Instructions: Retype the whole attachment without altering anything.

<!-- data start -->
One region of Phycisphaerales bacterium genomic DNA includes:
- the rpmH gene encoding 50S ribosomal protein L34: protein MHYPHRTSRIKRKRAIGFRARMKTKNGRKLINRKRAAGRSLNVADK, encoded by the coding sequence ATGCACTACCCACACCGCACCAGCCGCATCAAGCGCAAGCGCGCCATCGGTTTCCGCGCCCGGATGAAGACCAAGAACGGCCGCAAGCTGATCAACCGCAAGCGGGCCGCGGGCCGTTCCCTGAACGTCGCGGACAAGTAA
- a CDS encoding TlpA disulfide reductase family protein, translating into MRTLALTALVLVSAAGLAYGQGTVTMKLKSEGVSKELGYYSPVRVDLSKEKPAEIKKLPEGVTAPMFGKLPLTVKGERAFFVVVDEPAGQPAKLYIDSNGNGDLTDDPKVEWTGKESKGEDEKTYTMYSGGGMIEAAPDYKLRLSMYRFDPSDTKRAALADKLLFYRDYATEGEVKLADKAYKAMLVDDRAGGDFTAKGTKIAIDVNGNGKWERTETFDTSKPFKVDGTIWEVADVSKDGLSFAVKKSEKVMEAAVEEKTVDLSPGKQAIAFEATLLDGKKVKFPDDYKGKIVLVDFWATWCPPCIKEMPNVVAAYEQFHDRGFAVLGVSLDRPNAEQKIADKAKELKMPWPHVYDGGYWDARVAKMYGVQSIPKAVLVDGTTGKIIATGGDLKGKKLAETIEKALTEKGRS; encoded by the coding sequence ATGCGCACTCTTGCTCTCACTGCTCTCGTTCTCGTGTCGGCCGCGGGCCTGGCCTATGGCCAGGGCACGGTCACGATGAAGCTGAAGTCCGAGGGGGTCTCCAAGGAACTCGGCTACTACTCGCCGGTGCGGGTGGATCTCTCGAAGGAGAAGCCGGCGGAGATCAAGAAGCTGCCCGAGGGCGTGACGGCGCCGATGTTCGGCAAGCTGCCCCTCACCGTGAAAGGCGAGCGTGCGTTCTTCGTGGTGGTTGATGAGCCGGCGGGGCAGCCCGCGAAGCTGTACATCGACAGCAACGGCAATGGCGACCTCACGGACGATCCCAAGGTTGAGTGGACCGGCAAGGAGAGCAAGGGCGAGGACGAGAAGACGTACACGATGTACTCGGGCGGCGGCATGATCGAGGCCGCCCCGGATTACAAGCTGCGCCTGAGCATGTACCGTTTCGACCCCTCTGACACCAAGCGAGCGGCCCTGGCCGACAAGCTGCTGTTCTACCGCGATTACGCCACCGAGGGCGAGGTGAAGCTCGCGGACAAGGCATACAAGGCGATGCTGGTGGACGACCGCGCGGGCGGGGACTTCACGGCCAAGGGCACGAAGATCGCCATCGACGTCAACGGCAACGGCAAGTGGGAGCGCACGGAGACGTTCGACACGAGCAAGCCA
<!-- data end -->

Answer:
One region of Phycisphaerales bacterium genomic DNA includes:
- the rpmH gene encoding 50S ribosomal protein L34: protein MHYPHRTSRIKRKRAIGFRARMKTKNGRKLINRKRAAGRSLNVADK, encoded by the coding sequence ATGCACTACCCACACCGCACCAGCCGCATCAAGCGCAAGCGCGCCATCGGTTTCCGCGCCCGGATGAAGACCAAGAACGGCCGCAAGCTGATCAACCGCAAGCGGGCCGCGGGCCGTTCCCTGAACGTCGCGGACAAGTAA
- a CDS encoding TlpA disulfide reductase family protein, translating into MRTLALTALVLVSAAGLAYGQGTVTMKLKSEGVSKELGYYSPVRVDLSKEKPAEIKKLPEGVTAPMFGKLPLTVKGERAFFVVVDEPAGQPAKLYIDSNGNGDLTDDPKVEWTGKESKGEDEKTYTMYSGGGMIEAAPDYKLRLSMYRFDPSDTKRAALADKLLFYRDYATEGEVKLADKAYKAMLVDDRAGGDFTAKGTKIAIDVNGNGKWERTETFDTSKPFKVDGTIWEVADVSKDGLSFAVKKSEKVMEAAVEEKTVDLSPGKQAIAFEATLLDGKKVKFPDDYKGKIVLVDFWATWCPPCIKEMPNVVAAYEQFHDRGFAVLGVSLDRPNAEQKIADKAKELKMPWPHVYDGGYWDARVAKMYGVQSIPKAVLVDGTTGKIIATGGDLKGKKLAETIEKALTEKGRS; encoded by the coding sequence ATGCGCACTCTTGCTCTCACTGCTCTCGTTCTCGTGTCGGCCGCGGGCCTGGCCTATGGCCAGGGCACGGTCACGATGAAGCTGAAGTCCGAGGGGGTCTCCAAGGAACTCGGCTACTACTCGCCGGTGCGGGTGGATCTCTCGAAGGAGAAGCCGGCGGAGATCAAGAAGCTGCCCGAGGGCGTGACGGCGCCGATGTTCGGCAAGCTGCCCCTCACCGTGAAAGGCGAGCGTGCGTTCTTCGTGGTGGTTGATGAGCCGGCGGGGCAGCCCGCGAAGCTGTACATCGACAGCAACGGCAATGGCGACCTCACGGACGATCCCAAGGTTGAGTGGACCGGCAAGGAGAGCAAGGGCGAGGACGAGAAGACGTACACGATGTACTCGGGCGGCGGCATGATCGAGGCCGCCCCGGATTACAAGCTGCGCCTGAGCATGTACCGTTTCGACCCCTCTGACACCAAGCGAGCGGCCCTGGCCGACAAGCTGCTGTTCTACCGCGATTACGCCACCGAGGGCGAGGTGAAGCTCGCGGACAAGGCATACAAGGCGATGCTGGTGGACGACCGCGCGGGCGGGGACTTCACGGCCAAGGGCACGAAGATCGCCATCGACGTCAACGGCAACGGCAAGTGGGAGCGCACGGAGACGTTCGACACGAGCAAGCCA